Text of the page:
Chinese Geography
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Chinese Geography
The oldest surviving Chinese world map, Da Ming Hunyi Tu

The study of geography in China begins in the Warring States period (5th century BC). It expands its scope beyond the Chinese homeland with the growth of the Chinese Empire under the Han dynasty. It enters its golden age with the invention of the compass in the 11th century (Song dynasty) and peaks with 15th century (Ming dynasty) Chinese exploration of the Pacific under admiral Zheng He during the treasure voyages.

Highlights

Warring States
Han
Three Kingdoms
Liu Song dynasty
Tang
Song
Yuan
Ming
Qing

Early survivals

The Yu Ji Tu, "Map of the Tracks of Yu", carved into stone in 1137, located in the Stele Forest of Xi'an. This 3 ft (0.91 m) squared map features a grid of 100 li squares. China's coastline and river systems are clearly defined and precisely pinpointed on the map. Yu is Yu the Great, a Chinese deity and author of the Yu Gong, the geography chapter of the Book of Documents, dating to the 4th or 5th century BCE.

Maps showing areas beyond China survive from the Song dynasty (960-1279). A map carved in stone in AD 1137 shows 500 settlements and a dozen rivers in China, and includes large parts of Korea and Vietnam. On the reverse, the Yu Ji Tu (see picture), a copy of a more ancient map, uses the grid system developed in China a millennium earlier.[2]

Maps of the Yuan dynasty

The expansion of Chinese geographical enterprise to a world scale originates from a historical setting of the Mongol Empire, which connected the western Islamic world with the Chinese sphere, enabling both trade and the exchange of information.[3]

After the founding of the Yuan dynasty in 1271, Kublai Khan ordered the compilation of a geography monograph named Dayuan Dayitong Zhi () (extant manuscripts lack maps) in 1285. In 1286, Persian astronomer Jam?l al-D?n made Kublai Khan (who had brought him east to undertake co-operative research with Chinese scholars in the 1260s)[4] a proposal for merging several maps of the empire into a single world map, and it resulted in the Tianxia Dili Zongtu (). It was supposedly a world map but is lost today. He also ordered to obtain a book called R?h-n?mah (road book) from Muslim sailors. An extant map attached to the Jingshi Dadian (?; 1329-1333) proves Mongols' accurate knowledge on Inner Asia that was obtained from Muslims. Influence by these official projects, Taoist monk Zhu Siben () compiled a geography monograph of China named Jiuyu Zhi () in 1297. Based on this earlier work, he created a now lost map of China named Yuditu () in 1311-1320.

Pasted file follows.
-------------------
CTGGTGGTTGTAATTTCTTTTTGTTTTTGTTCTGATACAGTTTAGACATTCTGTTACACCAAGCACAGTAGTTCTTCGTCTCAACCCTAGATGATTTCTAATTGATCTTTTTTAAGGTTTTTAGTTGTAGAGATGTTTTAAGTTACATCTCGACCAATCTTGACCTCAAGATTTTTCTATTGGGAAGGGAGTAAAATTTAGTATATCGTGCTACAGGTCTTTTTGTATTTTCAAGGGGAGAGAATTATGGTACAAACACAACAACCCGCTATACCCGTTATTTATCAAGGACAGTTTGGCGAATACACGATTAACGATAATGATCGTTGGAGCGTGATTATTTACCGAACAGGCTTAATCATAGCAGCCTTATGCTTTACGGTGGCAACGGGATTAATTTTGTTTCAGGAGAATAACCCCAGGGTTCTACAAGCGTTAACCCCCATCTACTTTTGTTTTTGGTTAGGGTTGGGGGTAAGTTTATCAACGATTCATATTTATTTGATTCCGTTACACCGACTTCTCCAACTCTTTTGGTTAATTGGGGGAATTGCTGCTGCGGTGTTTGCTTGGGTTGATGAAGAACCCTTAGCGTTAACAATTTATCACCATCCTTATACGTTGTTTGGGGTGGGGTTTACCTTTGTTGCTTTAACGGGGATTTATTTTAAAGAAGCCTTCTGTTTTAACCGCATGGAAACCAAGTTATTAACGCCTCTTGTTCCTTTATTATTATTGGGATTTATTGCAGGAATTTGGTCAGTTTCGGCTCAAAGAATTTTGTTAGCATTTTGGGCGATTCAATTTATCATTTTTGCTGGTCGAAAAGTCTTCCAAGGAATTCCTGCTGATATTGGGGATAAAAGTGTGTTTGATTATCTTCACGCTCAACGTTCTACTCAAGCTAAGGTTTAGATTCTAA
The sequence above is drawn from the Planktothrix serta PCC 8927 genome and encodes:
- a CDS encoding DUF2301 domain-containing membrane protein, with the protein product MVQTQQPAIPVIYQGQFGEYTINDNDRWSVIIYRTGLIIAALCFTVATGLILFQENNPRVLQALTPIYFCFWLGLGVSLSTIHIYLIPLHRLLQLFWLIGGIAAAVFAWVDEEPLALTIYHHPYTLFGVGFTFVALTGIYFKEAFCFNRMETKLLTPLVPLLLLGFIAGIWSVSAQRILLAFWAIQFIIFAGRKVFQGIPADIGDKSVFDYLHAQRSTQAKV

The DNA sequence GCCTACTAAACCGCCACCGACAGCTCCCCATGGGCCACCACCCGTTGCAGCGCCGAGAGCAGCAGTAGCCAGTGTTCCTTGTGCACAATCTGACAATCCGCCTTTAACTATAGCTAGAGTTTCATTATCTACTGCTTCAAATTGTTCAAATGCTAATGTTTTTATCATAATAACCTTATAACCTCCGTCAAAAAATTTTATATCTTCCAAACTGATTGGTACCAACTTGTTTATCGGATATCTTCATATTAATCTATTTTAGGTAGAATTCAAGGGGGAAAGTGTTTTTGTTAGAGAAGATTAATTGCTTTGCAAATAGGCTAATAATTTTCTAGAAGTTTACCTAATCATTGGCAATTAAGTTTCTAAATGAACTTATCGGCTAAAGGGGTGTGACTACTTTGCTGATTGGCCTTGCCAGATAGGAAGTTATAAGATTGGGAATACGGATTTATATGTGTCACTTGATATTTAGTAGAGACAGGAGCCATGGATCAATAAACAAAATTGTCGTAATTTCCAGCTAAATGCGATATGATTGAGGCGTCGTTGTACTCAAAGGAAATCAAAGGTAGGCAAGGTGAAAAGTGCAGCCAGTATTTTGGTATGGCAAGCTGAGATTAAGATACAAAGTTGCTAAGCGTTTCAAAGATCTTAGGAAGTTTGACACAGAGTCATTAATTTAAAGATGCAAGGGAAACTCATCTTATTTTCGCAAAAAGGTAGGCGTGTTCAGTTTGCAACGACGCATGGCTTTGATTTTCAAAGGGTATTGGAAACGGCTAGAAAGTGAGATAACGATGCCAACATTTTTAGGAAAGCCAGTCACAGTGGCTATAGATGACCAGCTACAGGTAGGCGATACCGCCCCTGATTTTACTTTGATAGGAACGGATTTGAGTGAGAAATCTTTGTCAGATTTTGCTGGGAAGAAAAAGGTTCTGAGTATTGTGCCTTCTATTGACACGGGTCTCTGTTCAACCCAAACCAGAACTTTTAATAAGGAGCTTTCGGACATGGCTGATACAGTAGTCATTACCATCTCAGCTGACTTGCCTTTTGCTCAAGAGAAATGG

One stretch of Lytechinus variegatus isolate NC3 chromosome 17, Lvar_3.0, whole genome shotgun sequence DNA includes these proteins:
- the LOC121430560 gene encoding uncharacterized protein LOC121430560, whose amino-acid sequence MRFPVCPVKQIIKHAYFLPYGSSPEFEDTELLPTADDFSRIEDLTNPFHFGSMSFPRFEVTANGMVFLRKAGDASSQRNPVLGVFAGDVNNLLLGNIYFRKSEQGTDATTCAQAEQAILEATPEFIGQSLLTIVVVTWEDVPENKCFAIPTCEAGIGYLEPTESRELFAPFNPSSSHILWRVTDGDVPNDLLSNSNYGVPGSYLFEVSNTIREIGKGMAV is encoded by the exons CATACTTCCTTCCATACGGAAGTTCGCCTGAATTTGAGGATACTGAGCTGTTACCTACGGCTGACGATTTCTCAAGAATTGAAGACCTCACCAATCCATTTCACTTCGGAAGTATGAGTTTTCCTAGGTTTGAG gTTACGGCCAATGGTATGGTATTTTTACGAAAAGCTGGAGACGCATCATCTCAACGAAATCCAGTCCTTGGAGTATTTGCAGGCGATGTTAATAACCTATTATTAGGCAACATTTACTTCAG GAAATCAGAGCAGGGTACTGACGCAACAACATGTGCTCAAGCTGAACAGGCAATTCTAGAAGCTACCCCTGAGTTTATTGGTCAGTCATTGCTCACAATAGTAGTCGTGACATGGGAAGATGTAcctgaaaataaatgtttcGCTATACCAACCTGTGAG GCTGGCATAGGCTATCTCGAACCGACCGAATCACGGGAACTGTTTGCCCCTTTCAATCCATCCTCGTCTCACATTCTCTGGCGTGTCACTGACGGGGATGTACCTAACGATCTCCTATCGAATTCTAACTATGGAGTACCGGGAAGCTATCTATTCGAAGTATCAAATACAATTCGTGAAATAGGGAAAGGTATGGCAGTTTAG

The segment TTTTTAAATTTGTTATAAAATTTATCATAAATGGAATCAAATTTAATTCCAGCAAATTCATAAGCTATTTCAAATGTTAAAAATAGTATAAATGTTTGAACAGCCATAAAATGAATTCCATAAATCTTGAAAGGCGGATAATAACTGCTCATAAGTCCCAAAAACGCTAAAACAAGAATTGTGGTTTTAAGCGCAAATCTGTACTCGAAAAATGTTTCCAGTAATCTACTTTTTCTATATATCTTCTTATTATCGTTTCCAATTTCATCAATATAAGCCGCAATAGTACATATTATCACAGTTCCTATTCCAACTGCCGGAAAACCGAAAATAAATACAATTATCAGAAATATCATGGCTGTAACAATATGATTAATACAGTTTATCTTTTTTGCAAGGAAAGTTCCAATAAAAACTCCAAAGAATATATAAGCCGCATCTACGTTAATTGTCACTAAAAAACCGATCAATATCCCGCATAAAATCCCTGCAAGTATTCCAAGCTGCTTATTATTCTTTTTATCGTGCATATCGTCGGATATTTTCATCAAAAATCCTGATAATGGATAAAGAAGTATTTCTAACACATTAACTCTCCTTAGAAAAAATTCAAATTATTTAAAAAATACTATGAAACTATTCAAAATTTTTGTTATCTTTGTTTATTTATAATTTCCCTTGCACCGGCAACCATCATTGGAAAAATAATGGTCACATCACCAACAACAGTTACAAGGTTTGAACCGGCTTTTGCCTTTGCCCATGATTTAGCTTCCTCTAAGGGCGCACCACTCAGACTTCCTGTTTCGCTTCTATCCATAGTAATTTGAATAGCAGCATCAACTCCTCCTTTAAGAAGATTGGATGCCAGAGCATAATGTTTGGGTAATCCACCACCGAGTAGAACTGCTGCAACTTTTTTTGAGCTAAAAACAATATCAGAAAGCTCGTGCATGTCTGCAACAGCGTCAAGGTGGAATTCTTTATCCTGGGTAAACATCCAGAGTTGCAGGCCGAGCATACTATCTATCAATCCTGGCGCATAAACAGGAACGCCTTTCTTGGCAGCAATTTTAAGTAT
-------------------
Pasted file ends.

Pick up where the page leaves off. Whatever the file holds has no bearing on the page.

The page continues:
These materials were, however, too large for circulation. What directly impacted Chinese intellectuals were the secondary compilations. In the first half of the 14th century, encyclopedias such as the Hanmo Quanshu (?) and the Zhishun edition of the Shilin Guangji (?) updated their geographic knowledge from the preceding Jurchen Jin and Southern Song Dynasties to the contemporary Mongol-ruled Yuan dynasty.

Newly discovered materials reveal personal networks among intellectuals of southern China, centered in Qingyuan (Ningbo). Qingjun, who was from neighboring Taizhou, created the Hunyi Jiangli Tu when he stayed in Qingyuan. Wu Sidao, who left an important bibliographic clue, was also from Qingyuan. In addition, Ningbo was one of the most important seaports and the sea routes were extended to Fuzhou and Guangzhou, and Southeast Asia, Japan and Goryeo. They must have acquired marine information from Muslim sailors.

Maps in the Chinese tradition tended to be known by specific titles, easily expressed as short sequences of ideograms, such as the Yu Gong Jiuzhou Lidai Diwang Guodu Dili Tu (?; Map of Capitals of Historical Emperors and Kings in the Nine Provinces described in the Yu Gong).

Shengjiao Guangbei Tu